Identifying with Celebrity Endorser Key to Effective Campaign
In honor of the start of the NFL season this weekend, an unofficial national holiday in my view, we felt it appropriate to post to our website two TV spots we produced this summer on behalf of Purdue Employees Federal Credit Union (PEFCU) featuring Super Bowl MVP and Madden '11 cover boy, Drew Brees.
Beyond the buzz and excitement this unique opportunity presented the agency in the months leading up to our late June shoot, it also allowed me to reflect on the usage of celebrity spokespersons such as Brees in marketing campaigns and the likelihood of their success or failure in that role.
Such celebrity pitches are obviously widespread and have a long history dating back to the days of explorer Admiral Peary endorsing Eastman Kodak in the early 20th Century, through Joe DiMaggio's run as "Mr. Coffee" in the 1970s, and onto William Shatner becoming more recognizable for finding cheap airfares and hotel rates than for commanding the USS Enterprise.
Sometimes it works, sometimes it doesn't. I'd say that, regardless of how you feel about the ads, Shatner's intentionally buffoonish lead in the Priceline campaign has given them an awareness and name recognition that would be hard to replicate otherwise. On the other hand, I have a hard time understanding how the forced pairing of Shaquille O'Neal with Ben Stein enhances Comcast's marketing goals.
Then, sometimes you have the perfect storm. Such is the case with PEFCU and Brees. This is a partnership based on personal experience and a long-term relationship – which was forged when Brees, an unheralded and largely under-recruited Texas high school quarterback, came to Purdue University in the late 1990s to lead a very mediocre football team. When he left campus, however, he had taken Purdue to their first Rose Bowl appearance in over 30 years and became a true Boilermaker icon for doing so.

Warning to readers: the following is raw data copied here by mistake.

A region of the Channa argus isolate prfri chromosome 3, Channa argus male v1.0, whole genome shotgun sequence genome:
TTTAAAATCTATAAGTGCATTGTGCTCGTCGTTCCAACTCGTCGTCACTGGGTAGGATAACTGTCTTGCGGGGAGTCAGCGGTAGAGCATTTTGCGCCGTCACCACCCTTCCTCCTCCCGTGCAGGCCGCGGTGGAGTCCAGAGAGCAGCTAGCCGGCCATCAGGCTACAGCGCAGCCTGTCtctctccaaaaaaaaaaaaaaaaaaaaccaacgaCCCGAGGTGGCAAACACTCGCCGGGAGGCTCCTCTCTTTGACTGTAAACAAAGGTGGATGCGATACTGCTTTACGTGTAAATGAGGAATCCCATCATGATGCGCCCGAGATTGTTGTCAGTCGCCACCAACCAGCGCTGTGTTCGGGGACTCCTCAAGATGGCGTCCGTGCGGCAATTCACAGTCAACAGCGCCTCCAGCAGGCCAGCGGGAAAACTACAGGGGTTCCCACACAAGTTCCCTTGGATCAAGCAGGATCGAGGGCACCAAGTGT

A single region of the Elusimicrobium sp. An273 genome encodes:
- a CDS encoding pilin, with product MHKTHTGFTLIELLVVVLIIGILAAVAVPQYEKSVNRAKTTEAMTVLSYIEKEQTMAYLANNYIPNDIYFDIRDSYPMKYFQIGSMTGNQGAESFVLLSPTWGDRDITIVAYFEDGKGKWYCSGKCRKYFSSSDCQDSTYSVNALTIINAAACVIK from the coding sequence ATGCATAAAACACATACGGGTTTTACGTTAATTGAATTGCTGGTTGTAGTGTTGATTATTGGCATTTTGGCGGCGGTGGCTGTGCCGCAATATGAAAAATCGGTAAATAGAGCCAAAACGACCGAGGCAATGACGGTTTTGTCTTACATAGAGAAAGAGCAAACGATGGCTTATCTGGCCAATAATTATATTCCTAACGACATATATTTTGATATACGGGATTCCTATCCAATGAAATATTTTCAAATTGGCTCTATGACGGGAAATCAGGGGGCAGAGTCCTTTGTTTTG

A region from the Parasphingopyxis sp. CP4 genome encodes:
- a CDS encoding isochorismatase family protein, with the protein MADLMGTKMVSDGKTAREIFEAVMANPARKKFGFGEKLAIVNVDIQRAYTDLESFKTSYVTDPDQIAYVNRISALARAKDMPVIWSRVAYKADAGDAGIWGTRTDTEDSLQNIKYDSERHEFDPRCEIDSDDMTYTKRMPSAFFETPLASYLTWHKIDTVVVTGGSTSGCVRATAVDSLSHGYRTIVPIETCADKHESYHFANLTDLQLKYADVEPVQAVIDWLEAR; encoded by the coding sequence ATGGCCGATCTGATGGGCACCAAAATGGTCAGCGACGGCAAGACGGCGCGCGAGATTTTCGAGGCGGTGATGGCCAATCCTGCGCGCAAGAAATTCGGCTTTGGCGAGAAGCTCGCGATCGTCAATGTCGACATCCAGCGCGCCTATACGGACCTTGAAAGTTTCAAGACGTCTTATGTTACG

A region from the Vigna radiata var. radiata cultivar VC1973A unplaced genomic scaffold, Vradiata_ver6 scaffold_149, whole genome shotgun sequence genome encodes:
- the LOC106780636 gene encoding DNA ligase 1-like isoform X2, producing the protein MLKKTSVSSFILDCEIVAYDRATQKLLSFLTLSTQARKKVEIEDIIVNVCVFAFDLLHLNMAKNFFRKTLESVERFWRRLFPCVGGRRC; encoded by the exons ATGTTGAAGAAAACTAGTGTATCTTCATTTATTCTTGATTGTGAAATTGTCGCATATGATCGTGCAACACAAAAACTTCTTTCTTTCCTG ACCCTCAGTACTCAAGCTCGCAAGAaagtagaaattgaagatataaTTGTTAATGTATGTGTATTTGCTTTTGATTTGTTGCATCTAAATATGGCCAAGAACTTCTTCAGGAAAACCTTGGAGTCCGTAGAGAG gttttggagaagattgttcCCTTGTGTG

PEFCU wisely signed Brees as a spokesman when he moved on to the NFL's San Diego Chargers – never dreaming that their investment in him – through a career-threatening injury and time riding the bench – would steadily rise with his fortunes quarterbacking the New Orleans Saints since 2006. Brees' stock as an endorser climaxed as he stood on the field in Miami accepting the MVP Trophy for leading the Saints to victory over the Indianapolis Colts in Super Bowl XLIV.
Beyond his gridiron accomplishments is the fact that, at least publicly, Brees' off-field character has been equally as impressive – a rare combination to say the least in this day and age.
So, given the strength of his stature, how effective is Brees as an endorser of PEFCU? Does sheer popularity translate into being an effective pitchman? While this particular campaign is just getting started, I'd say he has, and will continue to be, an important element in the evolving PEFCU brand.
It's not just because his face is now nationally recognized, but rather because people in the greater Lafayette area can relate to him.
Brees not only lived in the area for four years but he continues to come back annually due to his role with local charities and association with PEFCU. Also, he truly connects with the target audience the Credit Union is trying to reach – Purdue students, staff and faculty. PEFCU members that, like Brees, may no longer live in the Lafayette area but continue their relationship with PEFCU regardless of where they relocate after graduation, due in large part to location-neutral banking products such as credit cards, checking accounts, mortgage and auto loans, etc.
That, I believe, is the key to any effective celebrity endorsement. Can I identify with this individual and the products or services he is pitching? To go back to the Shaq/Ben Stein example, that's a big 'no' for me in the Comcast ads. However, Shaq pitching Icy Hot muscle pain relief products (which he does) is much more credible.
Obviously, we are fortunate to work with Brees at the pinnacle of his popularity. He was a true professional in every regard during the shoot and delivered his lines better than most trained actors. Plus, with his average 6' height and lack of an entourage, he's perhaps easier to relate to than many celebrities in similar circumstances. In that sense, it's understandable why he is so popular in and out of football circles.
However, I think it's his ability to identify with his target audience – in this case, residents, students, and faculty of greater Lafayette, Indiana – that bodes well for his effectiveness as a spokesperson for PEFCU for years to come – at least to those who are not Colts fans.
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